She saw that Ailesworth was smiling. He glanced up and saw her. His smile became a wide grin and he tipped his hat to her. De Sable noticed Ailesworth’s action and also glanced up. At the sight of Esther, caught gawking at the sight of Ailesworth’s fine muscular legs pressing against his horse, de Sable tipped his hat also. He gave a lovely smile.
Esther smiled back at him and raised her hand in what she hoped was a regal farewell. Out of the corner of her eye she saw Ailesworth’s smile, as though he knew she’d been staring at him.
She nodded and turned away from the window. That beast, Ailesworth, was laughing.
Later that day, Esther asked Kay, subtly she thought, about Ailesworth. Kay wasn’t surprised. Ailesworth’s sexual charisma was very powerful. Kay found him frightening but she was pleased with her husband’s reaction to Ailesworth’s presence: he’d made love to her every night since the men had returned. Kay assumed that John felt he had to establish his rights over her. She found it thrilling and tried a little, a very little flirting with Ailesworth. It did John good to see another man smile at her. Sometimes he spent so much time with his hounds and his horses, he neglected her.
She was sorry Ailesworth had left.
“He’s called the Beast, you know. He used to have a beard and it exactly
matched his hair. Since he’s also ruthless where women are concerned, it fits.
“Exciting, isn’t he?”
“Well, yes, he is.” Esther had decided not to tell Kay of Ailesworth’s attempt on her virtue. She didn’t know why.
“He’s also notorious for being in trade. As the heir to an earl, he shouldn’t be in trade. Instead of being a pink of the ton, rattling around London, as aimless as most of the first sons, he ran away to sea. He spent years sailing and now he owns his own fleet. John says he’s into other ventures, too.”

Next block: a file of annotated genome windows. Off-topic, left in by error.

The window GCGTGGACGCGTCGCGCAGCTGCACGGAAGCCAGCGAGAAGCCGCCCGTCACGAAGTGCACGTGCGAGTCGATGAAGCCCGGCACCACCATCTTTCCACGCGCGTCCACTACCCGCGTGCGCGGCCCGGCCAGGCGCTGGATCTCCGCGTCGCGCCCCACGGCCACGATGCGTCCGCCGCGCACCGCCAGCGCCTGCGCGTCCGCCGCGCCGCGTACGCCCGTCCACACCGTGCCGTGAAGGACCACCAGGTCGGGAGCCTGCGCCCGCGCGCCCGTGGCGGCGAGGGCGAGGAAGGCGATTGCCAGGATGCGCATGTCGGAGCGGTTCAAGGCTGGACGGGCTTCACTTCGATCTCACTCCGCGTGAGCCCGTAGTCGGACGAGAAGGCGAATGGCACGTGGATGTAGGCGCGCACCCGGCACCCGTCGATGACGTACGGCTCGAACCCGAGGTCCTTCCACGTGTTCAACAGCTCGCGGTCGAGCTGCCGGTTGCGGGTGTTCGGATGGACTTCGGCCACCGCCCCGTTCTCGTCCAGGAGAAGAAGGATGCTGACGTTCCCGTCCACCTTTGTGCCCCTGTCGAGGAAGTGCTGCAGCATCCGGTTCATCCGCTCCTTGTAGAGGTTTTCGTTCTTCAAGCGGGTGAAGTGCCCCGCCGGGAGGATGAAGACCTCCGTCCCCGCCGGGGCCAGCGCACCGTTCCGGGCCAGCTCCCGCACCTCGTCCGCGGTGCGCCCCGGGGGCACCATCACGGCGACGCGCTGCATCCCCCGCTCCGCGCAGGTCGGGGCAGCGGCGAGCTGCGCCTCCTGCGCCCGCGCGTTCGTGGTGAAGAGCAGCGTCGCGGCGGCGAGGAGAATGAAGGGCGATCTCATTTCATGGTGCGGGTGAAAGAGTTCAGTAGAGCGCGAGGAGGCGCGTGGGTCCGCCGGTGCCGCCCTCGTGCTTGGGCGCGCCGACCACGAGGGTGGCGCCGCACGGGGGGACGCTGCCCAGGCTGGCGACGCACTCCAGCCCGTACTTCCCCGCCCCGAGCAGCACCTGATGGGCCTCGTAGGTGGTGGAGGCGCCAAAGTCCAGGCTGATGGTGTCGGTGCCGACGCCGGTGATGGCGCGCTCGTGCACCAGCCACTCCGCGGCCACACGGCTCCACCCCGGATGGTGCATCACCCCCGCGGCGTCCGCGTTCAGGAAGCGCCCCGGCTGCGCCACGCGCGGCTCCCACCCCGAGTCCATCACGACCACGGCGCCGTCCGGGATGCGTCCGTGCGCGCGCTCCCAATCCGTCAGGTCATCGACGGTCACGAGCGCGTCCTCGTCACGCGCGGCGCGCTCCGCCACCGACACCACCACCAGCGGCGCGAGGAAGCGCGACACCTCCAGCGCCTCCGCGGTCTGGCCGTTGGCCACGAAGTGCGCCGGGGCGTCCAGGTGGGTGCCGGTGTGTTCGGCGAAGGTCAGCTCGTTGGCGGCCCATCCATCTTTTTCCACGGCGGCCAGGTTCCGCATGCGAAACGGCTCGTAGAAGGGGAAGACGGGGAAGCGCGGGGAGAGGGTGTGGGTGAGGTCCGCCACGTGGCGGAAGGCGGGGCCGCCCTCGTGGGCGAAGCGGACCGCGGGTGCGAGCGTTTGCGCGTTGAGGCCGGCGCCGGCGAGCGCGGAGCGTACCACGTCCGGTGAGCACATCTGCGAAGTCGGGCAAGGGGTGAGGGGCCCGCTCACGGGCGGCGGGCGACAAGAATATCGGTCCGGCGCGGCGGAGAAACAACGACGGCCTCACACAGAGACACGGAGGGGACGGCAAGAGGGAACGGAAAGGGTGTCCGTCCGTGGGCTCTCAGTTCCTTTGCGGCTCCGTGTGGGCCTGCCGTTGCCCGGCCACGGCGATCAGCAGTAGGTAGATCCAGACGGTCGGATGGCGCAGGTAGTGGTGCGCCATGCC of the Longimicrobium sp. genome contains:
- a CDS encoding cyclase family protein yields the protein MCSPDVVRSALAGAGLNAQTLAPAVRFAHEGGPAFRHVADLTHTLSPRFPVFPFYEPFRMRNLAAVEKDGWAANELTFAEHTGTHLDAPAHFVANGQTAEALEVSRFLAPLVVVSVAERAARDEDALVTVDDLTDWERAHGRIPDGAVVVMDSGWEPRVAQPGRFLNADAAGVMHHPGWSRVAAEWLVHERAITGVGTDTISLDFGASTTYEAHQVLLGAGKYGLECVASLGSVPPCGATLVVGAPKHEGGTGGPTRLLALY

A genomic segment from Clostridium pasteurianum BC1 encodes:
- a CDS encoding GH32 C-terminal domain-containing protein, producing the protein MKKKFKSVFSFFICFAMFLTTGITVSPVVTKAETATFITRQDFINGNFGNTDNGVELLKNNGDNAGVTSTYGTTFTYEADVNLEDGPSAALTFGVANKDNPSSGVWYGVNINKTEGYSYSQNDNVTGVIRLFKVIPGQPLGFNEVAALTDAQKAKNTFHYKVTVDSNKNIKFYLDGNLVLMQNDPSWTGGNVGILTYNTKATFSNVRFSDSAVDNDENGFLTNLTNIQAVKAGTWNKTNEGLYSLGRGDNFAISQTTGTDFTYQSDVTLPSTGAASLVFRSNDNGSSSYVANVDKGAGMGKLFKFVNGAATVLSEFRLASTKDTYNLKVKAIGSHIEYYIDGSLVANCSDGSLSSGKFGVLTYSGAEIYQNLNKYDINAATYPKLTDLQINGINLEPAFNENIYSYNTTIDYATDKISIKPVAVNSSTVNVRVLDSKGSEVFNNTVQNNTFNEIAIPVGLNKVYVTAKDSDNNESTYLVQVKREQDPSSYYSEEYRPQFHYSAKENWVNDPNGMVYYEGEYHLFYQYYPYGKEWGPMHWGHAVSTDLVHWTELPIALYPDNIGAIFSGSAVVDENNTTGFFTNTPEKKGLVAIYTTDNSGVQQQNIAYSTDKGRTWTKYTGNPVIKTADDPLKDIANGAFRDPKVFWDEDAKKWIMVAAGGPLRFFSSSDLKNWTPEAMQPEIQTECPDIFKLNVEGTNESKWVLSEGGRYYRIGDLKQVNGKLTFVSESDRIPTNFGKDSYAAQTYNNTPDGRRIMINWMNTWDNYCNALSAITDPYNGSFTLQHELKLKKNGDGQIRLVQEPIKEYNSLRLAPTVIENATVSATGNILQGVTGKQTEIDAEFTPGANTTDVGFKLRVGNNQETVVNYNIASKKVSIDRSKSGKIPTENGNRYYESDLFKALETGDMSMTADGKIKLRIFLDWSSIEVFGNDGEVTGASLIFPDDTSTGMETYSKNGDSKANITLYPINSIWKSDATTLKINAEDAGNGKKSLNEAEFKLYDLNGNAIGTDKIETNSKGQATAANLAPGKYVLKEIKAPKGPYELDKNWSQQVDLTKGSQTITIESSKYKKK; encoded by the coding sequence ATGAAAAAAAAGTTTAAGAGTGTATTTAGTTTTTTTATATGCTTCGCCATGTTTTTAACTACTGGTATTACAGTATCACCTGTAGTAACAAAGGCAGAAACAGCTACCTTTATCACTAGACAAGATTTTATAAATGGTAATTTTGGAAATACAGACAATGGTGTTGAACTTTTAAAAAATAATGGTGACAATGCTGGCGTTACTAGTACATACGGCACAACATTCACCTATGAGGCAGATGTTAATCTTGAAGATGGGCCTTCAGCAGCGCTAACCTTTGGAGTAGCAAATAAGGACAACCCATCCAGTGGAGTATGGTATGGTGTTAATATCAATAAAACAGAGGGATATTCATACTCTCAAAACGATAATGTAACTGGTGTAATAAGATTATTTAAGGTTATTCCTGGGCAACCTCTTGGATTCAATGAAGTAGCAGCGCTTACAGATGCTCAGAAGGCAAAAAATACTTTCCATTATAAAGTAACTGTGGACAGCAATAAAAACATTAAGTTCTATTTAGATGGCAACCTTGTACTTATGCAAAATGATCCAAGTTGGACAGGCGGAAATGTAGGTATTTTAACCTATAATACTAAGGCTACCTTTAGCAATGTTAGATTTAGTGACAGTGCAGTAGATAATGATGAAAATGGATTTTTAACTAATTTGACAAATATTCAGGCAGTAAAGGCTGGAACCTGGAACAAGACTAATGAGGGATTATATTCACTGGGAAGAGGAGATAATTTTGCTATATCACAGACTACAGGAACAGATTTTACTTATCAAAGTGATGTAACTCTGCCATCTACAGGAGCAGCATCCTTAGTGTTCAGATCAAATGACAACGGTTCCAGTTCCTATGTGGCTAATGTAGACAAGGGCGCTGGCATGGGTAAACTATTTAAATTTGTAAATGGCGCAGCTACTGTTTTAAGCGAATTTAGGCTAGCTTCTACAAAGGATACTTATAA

“I heard he was a pirate.”
“John said he almost lost his first ship to pirates. After that, he made sure he had sufficient gun power to protect himself and perhaps do some pirating on the side. He never discounts the rumors about him. I think he likes to be shocking.”
“Yes, I imagine so.”
“I saw he was attracted to you, Esther.”
“Yes, but you know he only wants a mistress.”
”No, Kay! I won’t. I can’t” She shook her head.
“Is it because your family…”
“Don’t mention them! Please, Kay.”
“I won’t, Esther, but not everyone sees your family as you do.”
“They’re shameful! I don’t want people to know I’m related to those sisters of mine, roaming the Continent, living with one man after another. There’s no money left, you know. The house is falling down since my father died. The servants are all likely living on turnips and oats.”
“It was one of my father’s crazy schemes just before I left, putting good fields of hay into oats which never grew well, trying to recoup his gaming losses.’
“Oh, Esther. If only you’d…”
“I was lucky to get out when I did and marry Beryl. You don’t know what was going on.” Esther’s lips thinned. She looked too wise, Kay thought, for her twenty-six years.
Kay jumped up. “I have to see to the children. Come with me and then we can take naps when Clarissa and Eric do.”
Esther got up and gave her friend a spontaneous hug. “Thank you, Kay. You’re a good friend. Just don’t try to match make. You know it never works.”
Esther sighed. “Too bad de Sable has no money. He’s so handsome.”
Kay giggled. “None at all.” As they walked down the hall towards the nursery, Kay said, “He’s more like an animal, big and marauding.”
Esther said nothing. She knew Kay meant Ailesworth and not de Sable.